The server where you bought the domain probably offers hosting services but usually at a cost. If you want to do it for free, have your domain redirected to whatever free web service you decide to use for your website. Remember, free sites are limited in the number of pages and can have a lot of ads. On the other hand, hosting your own website as in Method 2 above, or having your site hosted where you bought and keep the domain, allows you to pretty much create as many pages as you want, without any advertising you don't put up for yourself.
People use websites for all kinds of things, and exactly what you want to do will dictate what kind of web hosting you need. In addition to the types of web hosting we covered in the previous section, which can generally be used for many different types of websites, there are specialty options that cater to a specific subset of users. We will cover these options below.
Until 1991, the Internet was restricted to use only ...for research and education in the sciences and engineering... and was used for email, telnet, FTP and USENET traffic - but only a tiny number of web pages. The World Wide Web protocols had only just been written and not until the end of 1993 would there be a graphical web browser for Mac or Windows computers. Even after there was some opening up of internet access, the situation was confused until 1995.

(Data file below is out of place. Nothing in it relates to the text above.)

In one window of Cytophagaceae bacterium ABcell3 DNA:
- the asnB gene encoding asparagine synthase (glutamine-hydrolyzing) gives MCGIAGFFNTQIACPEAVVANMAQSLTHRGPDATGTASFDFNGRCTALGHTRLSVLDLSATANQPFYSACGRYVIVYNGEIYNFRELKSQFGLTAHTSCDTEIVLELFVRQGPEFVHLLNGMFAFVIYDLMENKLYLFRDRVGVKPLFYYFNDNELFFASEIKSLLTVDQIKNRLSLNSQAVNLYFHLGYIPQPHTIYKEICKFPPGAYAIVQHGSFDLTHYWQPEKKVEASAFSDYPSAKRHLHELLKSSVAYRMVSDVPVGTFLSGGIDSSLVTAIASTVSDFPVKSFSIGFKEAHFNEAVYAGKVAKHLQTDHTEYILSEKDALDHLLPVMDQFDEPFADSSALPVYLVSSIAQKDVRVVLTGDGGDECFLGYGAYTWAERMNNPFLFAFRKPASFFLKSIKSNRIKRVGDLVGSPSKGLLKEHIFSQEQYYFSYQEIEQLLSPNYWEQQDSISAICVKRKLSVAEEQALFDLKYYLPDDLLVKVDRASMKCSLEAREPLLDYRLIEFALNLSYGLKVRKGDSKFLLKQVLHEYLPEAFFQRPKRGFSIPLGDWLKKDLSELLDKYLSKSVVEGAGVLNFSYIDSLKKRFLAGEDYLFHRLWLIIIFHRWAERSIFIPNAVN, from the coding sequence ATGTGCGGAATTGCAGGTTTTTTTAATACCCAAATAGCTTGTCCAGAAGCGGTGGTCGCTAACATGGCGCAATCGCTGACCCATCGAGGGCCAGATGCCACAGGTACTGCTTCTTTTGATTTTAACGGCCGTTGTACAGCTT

In particular, Web Hosting Hub uses BoldGrid as a site builder. BoldGrid is actually an add-on to WordPress, so there's no lock-in. This overcomes the major problem of most site builders: you're locked into that host and that tool, often requiring you to completely rebuild your site if you want to expand. By using a WordPress-based solution, all of the rather considerable power of WordPress is available for future expansion.
This way, you really never have “your own” domain. The name of your free website builder provider is going to be permanently put in the website’s URL. Surely, some personalization is still possible – as you get to choose the name of the project but that’s really where it ends. This little issue actually makes perfect sense. After all, it would cost additional money for your provider to register a full custom domain name just for you. So if you want your page to spell “yourwebsite.com”, a free builder won’t suffice.
Web hosting is effectively the process of using a server to host a website, and there are all sorts of different types of web hosting available out there on the market. Hostinger, just like most web hosts offer different packages so that their customers can pay for just the resources that they need. The more popular the website is, the more resources it’s likely to need to function effectively.
Moving to another website consists of transferring the website’s files and databases, configuring your site with the new host, and directing your domain’s DNS to the new host. Once you pick a new site host, they can usually help you out with this process. The cost will depend on the host you’re switching to, but it will probably be anywhere from $150-$400.